Control was a big issue between us - especially when Bip was selectively deaf to my commands. If he didn’t stay when he was told or come when I called him, I would feel a pang of anxiety, immediately followed by a smouldering anger. He would look at me for a second as if to say, “You’re kidding. No way!”, and then be off, leaving me barking helplessly, “Come here when I tell you to!!” When I finally got him back on the leash my Controlling Father would scold him for being so disobedient. Bip would act contrite for a while, head down and tail between his legs, but pretty soon his tail would be up, his eyes sparkling and he would be on the look out for the next adventure. Secretly my buried Rebel admired and adored him, willing him to cut loose whenever he got the chance.
When I gave him treats, groomed him or told him how handsome he was, I would feel my Nurturing Mother glow inwardly. But this would always be accompanied by twinges of guilt - I was after all breaking the golden rule and spoiling him. My self-esteem would be affected by people’s reactions to him. If someone ignored him I would feel upset - as if I had been personally shunned. On the other hand, when people petted and admired him for being such a handsome and clever dog, I would hear my Proud Parent say to himself “That’s my boy!”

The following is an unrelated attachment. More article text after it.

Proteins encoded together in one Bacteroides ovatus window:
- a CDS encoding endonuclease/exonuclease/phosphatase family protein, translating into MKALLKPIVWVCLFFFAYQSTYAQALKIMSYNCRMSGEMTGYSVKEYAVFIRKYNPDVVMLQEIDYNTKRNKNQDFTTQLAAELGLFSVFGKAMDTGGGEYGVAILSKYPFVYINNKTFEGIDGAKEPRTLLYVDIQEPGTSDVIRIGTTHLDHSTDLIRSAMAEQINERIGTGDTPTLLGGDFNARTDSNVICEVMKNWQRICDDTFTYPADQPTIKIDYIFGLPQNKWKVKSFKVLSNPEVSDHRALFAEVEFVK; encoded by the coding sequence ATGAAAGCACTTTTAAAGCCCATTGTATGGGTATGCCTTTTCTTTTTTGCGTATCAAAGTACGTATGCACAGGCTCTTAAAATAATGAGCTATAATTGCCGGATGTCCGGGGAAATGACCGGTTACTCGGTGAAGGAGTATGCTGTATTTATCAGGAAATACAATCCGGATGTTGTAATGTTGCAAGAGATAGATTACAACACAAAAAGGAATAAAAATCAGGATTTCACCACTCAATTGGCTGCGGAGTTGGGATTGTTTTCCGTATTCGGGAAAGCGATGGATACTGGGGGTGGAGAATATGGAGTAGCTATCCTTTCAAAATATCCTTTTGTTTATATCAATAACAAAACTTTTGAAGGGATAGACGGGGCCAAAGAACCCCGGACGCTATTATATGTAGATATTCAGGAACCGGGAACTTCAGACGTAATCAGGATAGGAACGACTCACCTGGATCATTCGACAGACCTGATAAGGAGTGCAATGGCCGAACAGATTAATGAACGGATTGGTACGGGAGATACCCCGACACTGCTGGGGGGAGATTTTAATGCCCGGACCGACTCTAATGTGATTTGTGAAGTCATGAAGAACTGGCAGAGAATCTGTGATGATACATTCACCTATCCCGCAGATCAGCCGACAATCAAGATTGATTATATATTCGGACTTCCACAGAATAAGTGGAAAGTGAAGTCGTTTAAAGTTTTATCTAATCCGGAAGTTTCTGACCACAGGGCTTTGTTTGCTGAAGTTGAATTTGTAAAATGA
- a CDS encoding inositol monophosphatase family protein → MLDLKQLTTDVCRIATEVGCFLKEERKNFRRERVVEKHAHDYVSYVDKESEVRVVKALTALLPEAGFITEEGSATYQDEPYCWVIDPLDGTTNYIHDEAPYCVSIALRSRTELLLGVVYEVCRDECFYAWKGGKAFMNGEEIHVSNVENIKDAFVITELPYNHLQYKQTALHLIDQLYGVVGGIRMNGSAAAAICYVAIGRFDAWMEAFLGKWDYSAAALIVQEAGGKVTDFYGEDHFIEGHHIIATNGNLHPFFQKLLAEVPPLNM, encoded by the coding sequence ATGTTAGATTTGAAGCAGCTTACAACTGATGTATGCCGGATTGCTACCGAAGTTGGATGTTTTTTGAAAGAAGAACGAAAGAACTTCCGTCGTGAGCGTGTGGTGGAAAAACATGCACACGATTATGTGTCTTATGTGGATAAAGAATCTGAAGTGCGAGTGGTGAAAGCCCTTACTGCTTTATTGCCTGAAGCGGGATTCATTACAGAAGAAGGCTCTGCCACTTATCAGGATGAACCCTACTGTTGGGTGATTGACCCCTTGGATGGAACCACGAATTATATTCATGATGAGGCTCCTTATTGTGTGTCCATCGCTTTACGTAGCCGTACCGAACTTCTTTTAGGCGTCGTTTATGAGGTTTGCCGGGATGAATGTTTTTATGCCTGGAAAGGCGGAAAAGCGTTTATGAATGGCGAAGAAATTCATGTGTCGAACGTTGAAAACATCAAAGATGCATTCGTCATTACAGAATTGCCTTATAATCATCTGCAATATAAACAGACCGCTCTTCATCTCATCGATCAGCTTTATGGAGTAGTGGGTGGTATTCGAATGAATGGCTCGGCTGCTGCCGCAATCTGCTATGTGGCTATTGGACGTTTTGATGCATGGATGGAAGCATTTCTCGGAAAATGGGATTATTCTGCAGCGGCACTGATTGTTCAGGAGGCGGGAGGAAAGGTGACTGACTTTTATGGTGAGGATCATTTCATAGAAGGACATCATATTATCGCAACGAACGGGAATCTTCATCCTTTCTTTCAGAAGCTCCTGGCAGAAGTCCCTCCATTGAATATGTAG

Bip met the love of his life when he was two years old. Esperita was a giant Airedale whose owner, Michael, lived in a big house on the very edge of town in the Tucson Mountains. They bonded the first time they met and seemed destined for each other. Walking the two of them in the desert or in the town I felt an amazing sense of pride - as if my “son” had found the perfect “daughter-in-law”! I doted on her even as I remained stern with him. When I left the USA, Bip went to live with Michael and Esperita. Aged fourteen, he ended his long life in very different circumstances to the way he had started out, as that poor, abandoned mutt.
Bip was my teacher and Oscar’s intuition had been absolutely right - taking care of this little being was just what I had needed in order to learn more about my inner selves. Now, twenty years later, I have a weird feeling of déja vue. I have a house in London with a garden, a stable home life, and my schedule is my own. I am thinking about getting a dog. As before, my first thought is to adopt an adult rescue dog. Uncannily my partner’s response is: “What we need is a puppy!”